“There’s a lot of those extra requirements that are being asked of business. I think, too, some things have been rolled out without fleshing out all the details,” he said.

Store representatives for City Market, Walmart and Walgreens were prohibited by their employers from commenting about the conundrum of how to adjust to upcoming fee requirements, and corporate media representatives did not respond to requests for comment.

But Pool said franchise leaders are surely sorting out the logistics among themselves. One question is how will single-use bags and fees be counted at self-checkout registers.

“I think there’s going to be some folks pretty high up the chain in Kroeger stores that are having this conversation,” he said.

It’s easy to imagine people self-reporting the number of single-use bags they take at self-checkouts, he said. And companies already have methods to incentivize honesty and track “cheating” customers who try to get away with not paying for all of their items at self-checkouts.

Kailee Hubertus, manager at Urban Market, uses a paper bag on Friday. Although some stores will have to implement a 10-cent fee to customers starting on Jan. 1 as a result of state legislation aimed at reducing plastic and paper bag waste, stores with three or fewer locations that are not part of franchises will skirt under the mandate. (Jerry McBride/Durango Herald)

He said the benefit of having a statewide regulatory law is that it forces companies to figure out how to meet requirements. Meanwhile, city officials and local business owners can focus on their needs.

“We haven’t reached out to those (large corporate) stores yet because the law is going to impact them one way or another,” he said. “Right now, the city is very interested in hearing from city staff, business communities and members of the public. Is there anything that we feel like we should change to make this run smoother for Durango?”

One pitfall with any sort of local ordinance is that it might affect businesses that would otherwise not be affected by the state law, he said.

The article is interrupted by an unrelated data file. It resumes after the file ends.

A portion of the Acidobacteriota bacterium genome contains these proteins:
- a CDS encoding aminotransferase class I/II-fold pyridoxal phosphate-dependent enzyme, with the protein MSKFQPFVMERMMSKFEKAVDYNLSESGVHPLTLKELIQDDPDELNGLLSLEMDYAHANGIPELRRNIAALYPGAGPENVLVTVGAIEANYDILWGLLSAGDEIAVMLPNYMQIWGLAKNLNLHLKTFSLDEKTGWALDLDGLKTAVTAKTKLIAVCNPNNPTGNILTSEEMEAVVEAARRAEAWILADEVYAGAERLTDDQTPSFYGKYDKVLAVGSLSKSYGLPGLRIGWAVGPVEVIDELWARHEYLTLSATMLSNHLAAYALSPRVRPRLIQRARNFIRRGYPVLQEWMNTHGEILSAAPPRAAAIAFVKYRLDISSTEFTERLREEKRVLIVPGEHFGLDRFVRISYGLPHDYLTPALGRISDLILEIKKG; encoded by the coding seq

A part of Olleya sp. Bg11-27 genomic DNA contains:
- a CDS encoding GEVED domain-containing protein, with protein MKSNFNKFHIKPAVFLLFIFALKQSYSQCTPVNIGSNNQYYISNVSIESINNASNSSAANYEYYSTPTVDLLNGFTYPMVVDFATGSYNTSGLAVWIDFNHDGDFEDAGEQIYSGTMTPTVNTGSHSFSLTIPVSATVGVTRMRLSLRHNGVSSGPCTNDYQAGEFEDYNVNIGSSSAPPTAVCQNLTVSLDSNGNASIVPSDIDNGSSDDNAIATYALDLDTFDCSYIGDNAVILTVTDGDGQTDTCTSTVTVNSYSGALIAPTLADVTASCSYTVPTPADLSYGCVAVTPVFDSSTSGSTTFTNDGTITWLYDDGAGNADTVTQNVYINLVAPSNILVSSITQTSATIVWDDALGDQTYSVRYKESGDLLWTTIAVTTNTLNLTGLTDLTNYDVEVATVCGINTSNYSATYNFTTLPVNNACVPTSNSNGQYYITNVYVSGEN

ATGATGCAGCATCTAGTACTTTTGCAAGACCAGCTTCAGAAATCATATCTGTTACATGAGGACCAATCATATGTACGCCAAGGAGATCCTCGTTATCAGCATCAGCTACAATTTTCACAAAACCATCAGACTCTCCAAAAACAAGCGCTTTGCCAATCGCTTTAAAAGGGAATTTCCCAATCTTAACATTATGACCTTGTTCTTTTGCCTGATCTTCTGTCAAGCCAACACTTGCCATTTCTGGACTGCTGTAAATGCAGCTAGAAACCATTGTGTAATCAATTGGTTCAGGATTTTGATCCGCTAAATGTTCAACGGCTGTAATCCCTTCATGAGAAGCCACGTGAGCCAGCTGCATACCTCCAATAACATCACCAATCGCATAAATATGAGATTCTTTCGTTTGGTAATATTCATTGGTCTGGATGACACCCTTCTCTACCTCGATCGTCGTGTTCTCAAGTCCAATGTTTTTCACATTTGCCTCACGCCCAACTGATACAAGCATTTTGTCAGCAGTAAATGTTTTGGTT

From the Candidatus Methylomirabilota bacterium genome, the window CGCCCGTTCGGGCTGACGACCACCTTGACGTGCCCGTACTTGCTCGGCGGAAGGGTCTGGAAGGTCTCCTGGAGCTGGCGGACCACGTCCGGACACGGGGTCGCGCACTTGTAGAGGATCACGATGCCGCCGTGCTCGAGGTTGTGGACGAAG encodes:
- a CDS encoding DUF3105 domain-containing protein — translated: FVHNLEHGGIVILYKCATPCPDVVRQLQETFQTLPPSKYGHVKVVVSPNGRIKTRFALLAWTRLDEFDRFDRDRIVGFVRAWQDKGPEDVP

The Management of Plastic Products law allows municipalities to adopt their own ordinances to introduce further restrictions on single-use bags, higher fees or an official exemption registry or process, as long as the local law complies with the state law. In other words, the city can add to the state’s requirements but it cannot subtract from them.

“At the end of the day, what the city of Durango wants is for this to be implemented as smoothly as possible,” he said. “From a business owner standpoint and from a customer standpoint and from a city administrative standpoint.”

Restaurants are exempt from charging fees under the first phase of the Management of Plastic Products law, but in 2024 they will be restricted from supplying customers with plastic foam carryout boxes.

Walsworth said many restaurants have already moved away from using plastic foam or polystyrene containers, but not all of them have.

Dave Woodruff, president of the Durango chapter of the Colorado Restaurant Association, said adapting to a plastic foam-free landscape might prove challenging for some restaurant models.

“Styrofoam, while not great for the environment, (is) cheap and it does its job well,” he said. “But at the same time, those kinds of fixed costs are not ROI-intensive. There’s no return investment on to-go, it’s just an absorbed cost by the restaurant.”

Although some restaurants such as casual grab-and-go joints might find it difficult to find a solution, it’s just the reality of the situation, he said.

“The law was passed and we have to go with the flow on it,” he said.

That may be the case, but there are alternatives to plastic foam containers, he added.

“There’s a lot of paper products that can be utilized. There’s a lot of green packaging out there that are biodegradable. I think there’s a lot of great options, it’s just a matter of how do you incorporate some of those rising costs into your pricing structure for the restaurant,” he said.

At the end of the day, it will be up to each restaurant operator to find the best option for their business model, he said.

Pool is presenting his findings from outreach to Durango City Council on Tuesday. He hasn’t identified a specific policy or ordinance to pursue yet and welcomes public input, he said.

cburney@durangoherald.com